There is much wailing and gnashing of teeth over on YouTube, where this trailer aired in 2015, about how far the film had deviated from its source material.  Still, this is a solid 3.5 star effort that deserves a look, or two. Both are available to stream, via Amazon, or to be rented or purchased in DVD.

Fans of Japanese cinema will enjoy this offering perhaps a bit more than the annoyed fans of the manga. There is a lot of violence, a bit of low-key no-genital nudity and no cursing to be seen in the subtitles.

Check out the trailer below:

Uzumaki (2000): The Spirals in the town go round, round, round

Uzumaki original poster.

Uzumaki originally began life as a three-volume horror manga by Junji Ito. The theme (according to Wikipedia) is as follows: The story concerns the inhabitants of the small Japanese town of Kurôzu-cho that seems to be cursed by supernatural events surrounding spirals. Many people become obsessed or paranoid about spiral shapes, which starts resulting in several gruesome deaths. Eventually people start transforming into something other than human, such as snails and twisted forms. In the end the town is cut off from the rest of the world, which leads to apocalyptic events and a revelation about the secret hidden under the lake in the middle of the town. [sic]

The film follows the manga to a great degree focusing on some aspects and leaving others out. The ending is different as the manga had not finished when the film was made.

Directed by Higuchinsky Uzumaki was his second foray into the world of film the first being a TV movie (Long Dream which also dealt with supernatural theme and was based on a comic) before doing films Higuchinsky directed music videos. Being a fan of manga he decided to make the feature film based on Junji Ito’s story.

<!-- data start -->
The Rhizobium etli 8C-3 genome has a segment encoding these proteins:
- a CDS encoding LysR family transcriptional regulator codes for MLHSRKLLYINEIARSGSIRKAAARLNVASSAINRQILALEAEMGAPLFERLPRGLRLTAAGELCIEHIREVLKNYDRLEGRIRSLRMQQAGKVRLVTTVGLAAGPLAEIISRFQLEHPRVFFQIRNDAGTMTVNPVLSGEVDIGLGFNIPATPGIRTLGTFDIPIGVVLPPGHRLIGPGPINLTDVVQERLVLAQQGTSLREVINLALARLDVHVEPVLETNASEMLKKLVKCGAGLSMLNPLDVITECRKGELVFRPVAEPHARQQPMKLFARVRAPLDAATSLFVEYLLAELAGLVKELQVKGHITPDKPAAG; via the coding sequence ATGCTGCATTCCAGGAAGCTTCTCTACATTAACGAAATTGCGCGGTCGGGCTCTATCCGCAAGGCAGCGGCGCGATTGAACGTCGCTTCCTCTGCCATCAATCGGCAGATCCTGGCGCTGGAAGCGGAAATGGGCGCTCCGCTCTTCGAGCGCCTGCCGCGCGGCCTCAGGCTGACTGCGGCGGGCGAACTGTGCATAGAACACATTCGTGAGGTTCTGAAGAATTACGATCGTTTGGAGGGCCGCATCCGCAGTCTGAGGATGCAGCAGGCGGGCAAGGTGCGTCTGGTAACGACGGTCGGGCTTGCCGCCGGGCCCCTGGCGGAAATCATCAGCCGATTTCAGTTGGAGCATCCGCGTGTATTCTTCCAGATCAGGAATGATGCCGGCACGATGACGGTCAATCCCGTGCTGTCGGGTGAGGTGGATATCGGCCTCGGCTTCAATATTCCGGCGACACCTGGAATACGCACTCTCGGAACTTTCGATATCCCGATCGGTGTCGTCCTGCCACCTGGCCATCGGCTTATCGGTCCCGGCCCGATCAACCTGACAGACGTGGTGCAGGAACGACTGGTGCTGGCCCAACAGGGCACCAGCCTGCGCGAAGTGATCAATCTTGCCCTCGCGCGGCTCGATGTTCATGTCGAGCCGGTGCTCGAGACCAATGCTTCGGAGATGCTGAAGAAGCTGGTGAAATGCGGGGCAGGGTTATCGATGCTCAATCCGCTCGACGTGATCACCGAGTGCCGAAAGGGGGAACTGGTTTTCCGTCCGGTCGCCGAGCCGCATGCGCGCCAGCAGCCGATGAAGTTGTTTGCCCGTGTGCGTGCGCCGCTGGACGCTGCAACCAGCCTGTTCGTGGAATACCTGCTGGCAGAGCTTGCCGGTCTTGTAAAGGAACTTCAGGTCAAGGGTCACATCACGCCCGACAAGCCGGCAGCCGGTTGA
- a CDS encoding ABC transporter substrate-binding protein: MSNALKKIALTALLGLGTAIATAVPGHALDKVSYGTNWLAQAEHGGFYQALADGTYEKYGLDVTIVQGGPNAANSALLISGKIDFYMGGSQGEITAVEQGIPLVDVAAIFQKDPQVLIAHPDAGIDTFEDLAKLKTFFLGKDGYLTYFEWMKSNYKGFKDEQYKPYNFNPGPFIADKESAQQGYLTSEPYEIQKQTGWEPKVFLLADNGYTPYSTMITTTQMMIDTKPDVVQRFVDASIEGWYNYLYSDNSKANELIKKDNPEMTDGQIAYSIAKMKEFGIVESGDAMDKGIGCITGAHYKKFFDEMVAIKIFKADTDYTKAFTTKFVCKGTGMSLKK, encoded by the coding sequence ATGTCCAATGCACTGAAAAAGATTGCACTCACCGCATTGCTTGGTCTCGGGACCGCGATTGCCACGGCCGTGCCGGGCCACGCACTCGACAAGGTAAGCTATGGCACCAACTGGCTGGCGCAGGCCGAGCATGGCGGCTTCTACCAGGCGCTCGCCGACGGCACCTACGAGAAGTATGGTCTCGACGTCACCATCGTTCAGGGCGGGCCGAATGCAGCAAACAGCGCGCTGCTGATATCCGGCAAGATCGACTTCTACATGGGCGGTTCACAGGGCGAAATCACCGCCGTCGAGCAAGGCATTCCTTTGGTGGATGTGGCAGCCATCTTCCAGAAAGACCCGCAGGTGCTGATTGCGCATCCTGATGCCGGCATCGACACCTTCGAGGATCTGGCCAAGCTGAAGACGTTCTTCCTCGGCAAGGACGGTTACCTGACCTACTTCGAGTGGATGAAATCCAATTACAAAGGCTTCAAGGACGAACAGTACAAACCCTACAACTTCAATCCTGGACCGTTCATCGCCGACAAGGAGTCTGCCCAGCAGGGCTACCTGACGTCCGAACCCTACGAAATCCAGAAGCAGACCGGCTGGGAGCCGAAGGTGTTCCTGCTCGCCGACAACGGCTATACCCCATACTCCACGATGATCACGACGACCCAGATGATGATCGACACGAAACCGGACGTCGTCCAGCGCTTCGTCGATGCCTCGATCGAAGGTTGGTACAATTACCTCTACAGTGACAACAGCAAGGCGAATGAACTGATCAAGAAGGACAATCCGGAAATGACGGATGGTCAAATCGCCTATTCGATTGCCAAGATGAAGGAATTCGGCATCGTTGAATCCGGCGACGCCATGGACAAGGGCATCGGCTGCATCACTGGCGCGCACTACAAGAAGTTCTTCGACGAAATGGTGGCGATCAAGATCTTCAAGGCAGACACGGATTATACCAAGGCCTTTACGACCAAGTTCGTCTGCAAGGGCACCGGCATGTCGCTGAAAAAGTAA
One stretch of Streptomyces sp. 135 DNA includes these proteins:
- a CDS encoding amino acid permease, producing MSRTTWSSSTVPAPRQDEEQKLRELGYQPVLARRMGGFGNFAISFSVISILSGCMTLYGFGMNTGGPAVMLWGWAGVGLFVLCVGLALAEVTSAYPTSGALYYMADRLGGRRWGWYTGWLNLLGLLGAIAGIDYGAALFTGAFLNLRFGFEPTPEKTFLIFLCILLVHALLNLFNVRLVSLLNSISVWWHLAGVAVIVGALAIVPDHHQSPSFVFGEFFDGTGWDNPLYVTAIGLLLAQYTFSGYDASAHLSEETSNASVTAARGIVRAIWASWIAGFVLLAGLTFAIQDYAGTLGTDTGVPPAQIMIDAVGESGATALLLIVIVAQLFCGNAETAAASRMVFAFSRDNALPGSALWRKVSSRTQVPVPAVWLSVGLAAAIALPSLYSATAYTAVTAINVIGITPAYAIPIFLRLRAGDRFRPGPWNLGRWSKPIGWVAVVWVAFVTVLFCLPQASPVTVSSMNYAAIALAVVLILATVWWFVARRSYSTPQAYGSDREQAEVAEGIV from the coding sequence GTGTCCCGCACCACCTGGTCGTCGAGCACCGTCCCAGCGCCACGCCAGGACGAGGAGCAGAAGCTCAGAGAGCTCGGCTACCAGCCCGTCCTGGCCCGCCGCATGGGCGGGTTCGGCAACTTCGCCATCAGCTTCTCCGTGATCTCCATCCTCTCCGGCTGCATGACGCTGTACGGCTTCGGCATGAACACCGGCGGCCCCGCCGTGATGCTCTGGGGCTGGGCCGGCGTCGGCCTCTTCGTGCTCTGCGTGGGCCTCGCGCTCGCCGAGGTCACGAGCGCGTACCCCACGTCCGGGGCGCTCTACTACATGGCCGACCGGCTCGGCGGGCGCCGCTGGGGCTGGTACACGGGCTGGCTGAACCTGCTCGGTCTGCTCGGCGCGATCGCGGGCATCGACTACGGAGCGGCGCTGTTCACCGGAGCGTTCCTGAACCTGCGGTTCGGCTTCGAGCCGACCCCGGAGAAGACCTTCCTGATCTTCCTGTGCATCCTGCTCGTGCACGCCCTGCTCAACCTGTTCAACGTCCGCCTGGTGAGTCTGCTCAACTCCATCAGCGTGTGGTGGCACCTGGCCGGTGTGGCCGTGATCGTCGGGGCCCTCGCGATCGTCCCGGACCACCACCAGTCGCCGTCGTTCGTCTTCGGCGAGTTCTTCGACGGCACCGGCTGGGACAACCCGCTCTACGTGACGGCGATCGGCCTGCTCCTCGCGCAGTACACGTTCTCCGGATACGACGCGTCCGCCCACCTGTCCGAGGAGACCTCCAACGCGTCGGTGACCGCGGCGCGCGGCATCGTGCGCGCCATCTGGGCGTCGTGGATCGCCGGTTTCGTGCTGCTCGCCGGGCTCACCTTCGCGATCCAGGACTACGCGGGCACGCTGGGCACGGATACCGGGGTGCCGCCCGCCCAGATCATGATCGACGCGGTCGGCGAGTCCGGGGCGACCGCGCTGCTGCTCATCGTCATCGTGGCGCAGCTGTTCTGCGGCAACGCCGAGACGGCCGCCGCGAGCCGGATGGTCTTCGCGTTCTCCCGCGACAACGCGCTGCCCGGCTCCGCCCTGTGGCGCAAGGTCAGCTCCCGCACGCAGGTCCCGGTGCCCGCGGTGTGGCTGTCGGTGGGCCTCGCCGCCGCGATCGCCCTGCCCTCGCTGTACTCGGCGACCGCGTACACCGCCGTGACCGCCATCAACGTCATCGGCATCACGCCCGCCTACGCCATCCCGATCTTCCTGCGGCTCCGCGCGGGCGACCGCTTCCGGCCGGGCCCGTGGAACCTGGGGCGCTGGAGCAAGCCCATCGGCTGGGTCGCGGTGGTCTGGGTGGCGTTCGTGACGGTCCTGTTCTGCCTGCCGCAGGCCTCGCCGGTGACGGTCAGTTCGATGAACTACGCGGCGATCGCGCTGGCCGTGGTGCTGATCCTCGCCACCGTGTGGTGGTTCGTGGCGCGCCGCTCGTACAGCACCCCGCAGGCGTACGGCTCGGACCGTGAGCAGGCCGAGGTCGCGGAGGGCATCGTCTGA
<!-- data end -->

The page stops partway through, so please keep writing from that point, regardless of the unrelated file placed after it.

Ito is well-known for doing “horror” comics. He also did Tomie. Tomie is another manga that has been made into feature films as well. Takashi Shimzu even made a version of it. Including Uzumaki and Tomie, 21 of Ito’s manga’s have been made into films.

Uzumaki tells of a small village that is “cursed” by spirals and it centres on schoolgirl Kirie Goshima, her boyfriend Shuichi Saito and his family; and some of Kirie’s classmates. A reporter comes to the town to investigate the odd events and he winds up being afflicted by the curse as well.

The deaths of those touched by the “curse of the spiral” all centre around spirals. One girl’s hair starts turning into intricate spiral shapes and traps her, starving her to death. Another lad gets wound around the tyre of a car that runs him down. Spirals have taken the village over and separated them from the world outside (except for the reporter).

Higuchinsky has taken great care to set the film up in the style of the manga. He uses green shading throughout, just like the manga does. He also sets the death scenes up “manga style;” copying  set pieces from the book itself. Of course like the manga, spirals appear everywhere, often in places where you would not think to look.

The ultimate bad hair day.

There is quite a lot that did not make it into the film. The episode with the pregnant ladies from the village and their new babies is just one example. Other scenes; like the school boy turning into a snail-like creature is in the film and it’s done brilliantly, looking again just like a “live” manga.

The film also changed some of the character’s interaction. The girl with the spiral hair is originally competing with Kirie in a sort of spiral hair contest. In the manga Shuichi saves Kirie by cutting her curly locks off. In the film Kirie does not have a single curl on her head.

Most of the cast are first time actors with the exception of Beat Takeshi regular Ren Ohsugi and Keiko Takahashi. But this wealth of “new” talent does not hurt the film. This is a brilliant little film and it is fun to watch. Oddly enough, despite the excellent job that Higuchinsky does on this film, he has not worked on any further projects since 2003. Google his name and nothing comes up past that point.

If anyone out there knows what Higuchinsky is doing now, please let me know. I hate to think of all that talent going to waste. As I’ve said before he got his start doing music videos; and  this was his first foray into feature films (his first being a TV film and not a proper feature length film) and he actually filmed Uzumaki in less than 2 weeks with a budget of under a million dollars. This type of ingenuity is hard to find.

Some critics have said that the film is hard to follow and confusing. As Higuchinsky himself said, “What’s so confusing? It’s a film about spirals.” I could not have put it any better myself.

Uzumaki is a definite 5 star film. It is also a film that should top any list of “films to see” before you shuffle off this mortal coil.

Twisted love.